What one learns about a couple of minutes or so in to the extraordinary Iranian film A Separation is that the title cards for the financiers, which appear in silence, are really the calm before the storm. Our first visual image is that of two angry and emotional people, Simin (Leila Hatami) and Nader (Peyman Maadi), pleading to us, the viewer, that a solution to their domestic disagreement must immediately be reached. We learn that we have the same perspective as a magistrate, with Simin and Nader arguing over Simin’s desire to receive a divorce and Nader adamantly against the idea.
As they make their case, a disjointed voice informs Simin that she has not provided sufficient grounds in making her case and that Nader has successfully blocked her attempts to earn a dissolution. The magistrate orders signature of a court order and Simin is left with no option but to agree. Simin then moves in with her parents and leaves Nader and their 11-year old daughter, Termeh (Sarina Farhadi, daughter of director and screenwriter Asghar Farhadi), to live in the family home, where Nader has agreed to care for his ailing Alzheimer’s-stricken father.
Punctuating this argument is Simin’s desperate desire to leave Iran with her family and start a new life away from the repressive and suffocating political landscape she finds intolerable. And that simple element to the story speaks volumes as to the boldness, the risk, and the sheer audacity of director Asghar Farhadi’s A Separation. How this film got made is one thing to ponder. How this film was screened in Iran is another. How Iran viewed and selected this as their country’s submission for the Best Foreign Language Film Oscar is downright baffling. That it even exists is an extraordinary achievement.
The spectacle of its creation aside, A Separation is also easily one of the best written, directed, and acted films of 2011, a haunting and compelling ode to human interactions and emotional entanglements. Following Simin and Nader’s marriage separation, other separations, in varying forms, manifest, grow, and become realities. Farhadi’s screenplay opens itself up to an intricate maze of physical and emotional separations which continually make the characters in his film assess and evaluate their lives and the people who exist within it.
Nader soon realizes that he is ill equipped to take care of everything his father needs, while also taking care of Termeh and his responsibilities as a banker. He then hires Razieh (the exceptional Sareh Bayet), a poor married woman, 4-and-a-half months pregnant, who is forced to bring her 5 year-old daughter to work with her each day. After a cultural and societal conflict arises from Razieh’s need to assist Nader’s father, she attempts to have her husband, Houjat (Shahab Housseini), step in and work for Nader. Houjat, however, has his own series of problems and is jailed, forcing Razieh to remain in Nader’s employ.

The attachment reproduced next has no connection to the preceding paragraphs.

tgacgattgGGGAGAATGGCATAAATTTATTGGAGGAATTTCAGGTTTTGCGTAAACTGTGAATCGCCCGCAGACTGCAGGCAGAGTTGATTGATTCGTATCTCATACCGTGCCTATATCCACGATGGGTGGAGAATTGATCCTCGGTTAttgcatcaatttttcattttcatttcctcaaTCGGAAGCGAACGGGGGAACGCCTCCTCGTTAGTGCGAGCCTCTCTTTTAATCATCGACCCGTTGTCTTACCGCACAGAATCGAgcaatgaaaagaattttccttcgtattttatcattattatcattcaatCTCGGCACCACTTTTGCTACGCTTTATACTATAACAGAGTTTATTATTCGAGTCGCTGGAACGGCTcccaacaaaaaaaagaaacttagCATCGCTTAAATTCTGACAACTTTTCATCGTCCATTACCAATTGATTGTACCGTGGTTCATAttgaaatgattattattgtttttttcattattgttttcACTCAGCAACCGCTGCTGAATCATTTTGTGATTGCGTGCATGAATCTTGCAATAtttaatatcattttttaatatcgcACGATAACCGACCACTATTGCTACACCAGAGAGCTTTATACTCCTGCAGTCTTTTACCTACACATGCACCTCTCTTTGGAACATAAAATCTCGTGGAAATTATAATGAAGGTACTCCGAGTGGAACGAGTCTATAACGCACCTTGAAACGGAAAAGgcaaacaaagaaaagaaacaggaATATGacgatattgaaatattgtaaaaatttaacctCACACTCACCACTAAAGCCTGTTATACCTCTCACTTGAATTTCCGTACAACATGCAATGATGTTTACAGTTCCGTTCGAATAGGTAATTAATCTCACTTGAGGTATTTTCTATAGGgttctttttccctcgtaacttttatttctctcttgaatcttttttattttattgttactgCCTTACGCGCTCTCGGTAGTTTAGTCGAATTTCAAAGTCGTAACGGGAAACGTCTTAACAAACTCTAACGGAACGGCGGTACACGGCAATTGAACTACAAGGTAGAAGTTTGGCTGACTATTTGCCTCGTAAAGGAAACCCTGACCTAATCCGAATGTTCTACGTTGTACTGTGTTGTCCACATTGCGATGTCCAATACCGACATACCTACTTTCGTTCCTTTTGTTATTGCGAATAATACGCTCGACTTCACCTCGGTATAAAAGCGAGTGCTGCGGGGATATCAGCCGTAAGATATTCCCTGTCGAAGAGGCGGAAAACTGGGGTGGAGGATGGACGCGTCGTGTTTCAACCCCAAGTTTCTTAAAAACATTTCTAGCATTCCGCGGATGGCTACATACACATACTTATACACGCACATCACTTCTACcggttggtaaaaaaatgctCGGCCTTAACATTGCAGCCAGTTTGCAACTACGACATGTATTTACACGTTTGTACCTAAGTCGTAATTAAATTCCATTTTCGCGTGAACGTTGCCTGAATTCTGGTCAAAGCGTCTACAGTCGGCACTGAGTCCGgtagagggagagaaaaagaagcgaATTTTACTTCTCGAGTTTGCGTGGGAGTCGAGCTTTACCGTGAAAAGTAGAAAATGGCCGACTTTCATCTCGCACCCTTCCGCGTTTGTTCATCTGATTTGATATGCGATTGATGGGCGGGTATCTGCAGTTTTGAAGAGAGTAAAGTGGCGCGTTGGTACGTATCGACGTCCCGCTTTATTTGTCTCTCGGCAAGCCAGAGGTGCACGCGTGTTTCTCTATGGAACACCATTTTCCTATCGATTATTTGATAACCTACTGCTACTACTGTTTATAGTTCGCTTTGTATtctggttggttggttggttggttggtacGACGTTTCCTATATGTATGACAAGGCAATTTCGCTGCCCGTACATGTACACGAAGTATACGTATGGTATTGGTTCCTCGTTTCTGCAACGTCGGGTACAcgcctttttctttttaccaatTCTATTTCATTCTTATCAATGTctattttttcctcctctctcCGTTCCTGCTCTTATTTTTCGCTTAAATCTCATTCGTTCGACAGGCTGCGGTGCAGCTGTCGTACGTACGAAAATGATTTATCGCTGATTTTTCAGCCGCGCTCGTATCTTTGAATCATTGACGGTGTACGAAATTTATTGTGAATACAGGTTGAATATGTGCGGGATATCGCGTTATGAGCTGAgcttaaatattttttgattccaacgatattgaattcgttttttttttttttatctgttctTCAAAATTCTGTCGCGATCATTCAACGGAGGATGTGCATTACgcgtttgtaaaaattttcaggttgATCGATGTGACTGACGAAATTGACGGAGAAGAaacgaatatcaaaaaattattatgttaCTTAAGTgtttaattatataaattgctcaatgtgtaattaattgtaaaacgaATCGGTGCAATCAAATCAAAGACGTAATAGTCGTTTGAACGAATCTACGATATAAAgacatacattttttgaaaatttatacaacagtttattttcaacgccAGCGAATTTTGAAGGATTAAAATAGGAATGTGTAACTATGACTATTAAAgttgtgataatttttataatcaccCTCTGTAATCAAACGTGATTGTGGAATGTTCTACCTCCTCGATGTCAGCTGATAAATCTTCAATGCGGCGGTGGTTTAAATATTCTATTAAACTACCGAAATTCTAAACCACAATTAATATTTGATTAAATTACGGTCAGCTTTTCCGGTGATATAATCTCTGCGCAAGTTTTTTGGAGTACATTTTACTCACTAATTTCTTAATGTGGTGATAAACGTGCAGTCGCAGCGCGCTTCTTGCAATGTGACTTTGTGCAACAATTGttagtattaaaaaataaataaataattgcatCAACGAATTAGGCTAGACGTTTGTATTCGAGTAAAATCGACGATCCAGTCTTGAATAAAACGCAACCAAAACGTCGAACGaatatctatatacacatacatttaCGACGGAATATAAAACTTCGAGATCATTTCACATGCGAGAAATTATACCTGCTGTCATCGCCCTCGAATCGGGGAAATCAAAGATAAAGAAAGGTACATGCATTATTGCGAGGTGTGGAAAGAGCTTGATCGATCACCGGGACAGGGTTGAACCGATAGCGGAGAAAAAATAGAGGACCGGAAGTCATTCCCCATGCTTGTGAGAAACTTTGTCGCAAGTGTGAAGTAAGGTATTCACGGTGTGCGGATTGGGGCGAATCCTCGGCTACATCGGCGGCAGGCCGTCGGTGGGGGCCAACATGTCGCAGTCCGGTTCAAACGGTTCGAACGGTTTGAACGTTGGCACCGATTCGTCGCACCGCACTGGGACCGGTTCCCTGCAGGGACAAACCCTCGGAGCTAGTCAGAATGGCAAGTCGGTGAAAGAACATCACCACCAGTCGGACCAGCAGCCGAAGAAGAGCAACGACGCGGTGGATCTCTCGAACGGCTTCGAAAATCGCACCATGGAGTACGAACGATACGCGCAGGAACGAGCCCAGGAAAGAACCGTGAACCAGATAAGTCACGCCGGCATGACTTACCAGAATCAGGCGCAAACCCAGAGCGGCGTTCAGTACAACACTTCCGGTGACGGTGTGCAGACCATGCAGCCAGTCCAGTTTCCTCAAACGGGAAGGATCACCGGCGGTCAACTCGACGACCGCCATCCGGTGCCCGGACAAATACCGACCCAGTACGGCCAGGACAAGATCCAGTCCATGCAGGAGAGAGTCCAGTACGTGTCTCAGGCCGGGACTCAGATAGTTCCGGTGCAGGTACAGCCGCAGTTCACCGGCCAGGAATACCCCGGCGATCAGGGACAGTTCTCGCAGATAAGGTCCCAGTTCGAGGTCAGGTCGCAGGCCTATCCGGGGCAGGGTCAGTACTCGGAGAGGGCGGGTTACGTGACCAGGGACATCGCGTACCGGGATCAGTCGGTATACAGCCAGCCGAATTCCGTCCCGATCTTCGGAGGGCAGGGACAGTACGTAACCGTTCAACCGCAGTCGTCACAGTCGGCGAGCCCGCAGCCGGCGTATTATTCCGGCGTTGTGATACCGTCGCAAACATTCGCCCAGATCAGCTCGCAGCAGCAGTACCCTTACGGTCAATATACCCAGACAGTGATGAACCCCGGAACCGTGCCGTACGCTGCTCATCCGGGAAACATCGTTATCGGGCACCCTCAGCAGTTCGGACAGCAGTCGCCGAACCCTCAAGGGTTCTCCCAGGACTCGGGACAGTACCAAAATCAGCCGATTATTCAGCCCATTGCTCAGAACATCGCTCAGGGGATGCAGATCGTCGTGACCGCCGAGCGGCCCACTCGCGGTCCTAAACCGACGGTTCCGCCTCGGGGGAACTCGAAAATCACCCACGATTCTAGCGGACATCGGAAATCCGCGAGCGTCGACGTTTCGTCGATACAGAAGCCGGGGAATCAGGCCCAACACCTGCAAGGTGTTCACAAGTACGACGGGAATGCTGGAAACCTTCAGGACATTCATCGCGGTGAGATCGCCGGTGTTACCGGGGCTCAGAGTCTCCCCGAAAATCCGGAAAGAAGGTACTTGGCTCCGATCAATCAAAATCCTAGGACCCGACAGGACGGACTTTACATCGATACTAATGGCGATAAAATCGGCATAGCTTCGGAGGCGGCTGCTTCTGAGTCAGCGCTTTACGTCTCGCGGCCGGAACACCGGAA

Systematically, A Separation presents a half-dozen or so characters who are all steamrolling towards conflict and disagreement. The brilliance of the film rests in how we all can see trouble on the horizon, but the choices made by Asghar Farhadi in telling this emotional and searing story never plays false, stays honest and true to the characters he has created, and never presents a bias against anyone for anything they do. A Separation is a film so organically committed to the humanity of its subjects that everything which unfolds, the surprises which come especially in a breathtaking final 45 minutes, are as honest and believable as any filmmaker brought to the screen in 2011. The acting is pure, the situations transcendent of culture and country. But we are not merely bystanders – we are engaged and immersed and riveted with every word, look, and decision that these characters make.
A Separation accelerates more and more expeditiously and urgently in its second half until everything reaches an unforgettable and thought-provoking conclusion. As expertly accomplished as any movie I have seen in quite some time, Asghar Farhadi’s daring gall in questioning various elements of Iranian culture and society – from the judicial system to health care to the expectations levied upon women and men in a modernized Islamic culture, is as engrossing as it is unbelievable.
A Separation is my #4 selection for the Best Films of 2011 and I simply cannot wait to see it again. Earmarked as a frontrunner for 2011’s Best Foreign Language Film Oscar, I sincerely hope that this film finds a wide and far-reaching audience because A Separation is nothing less than fantastic.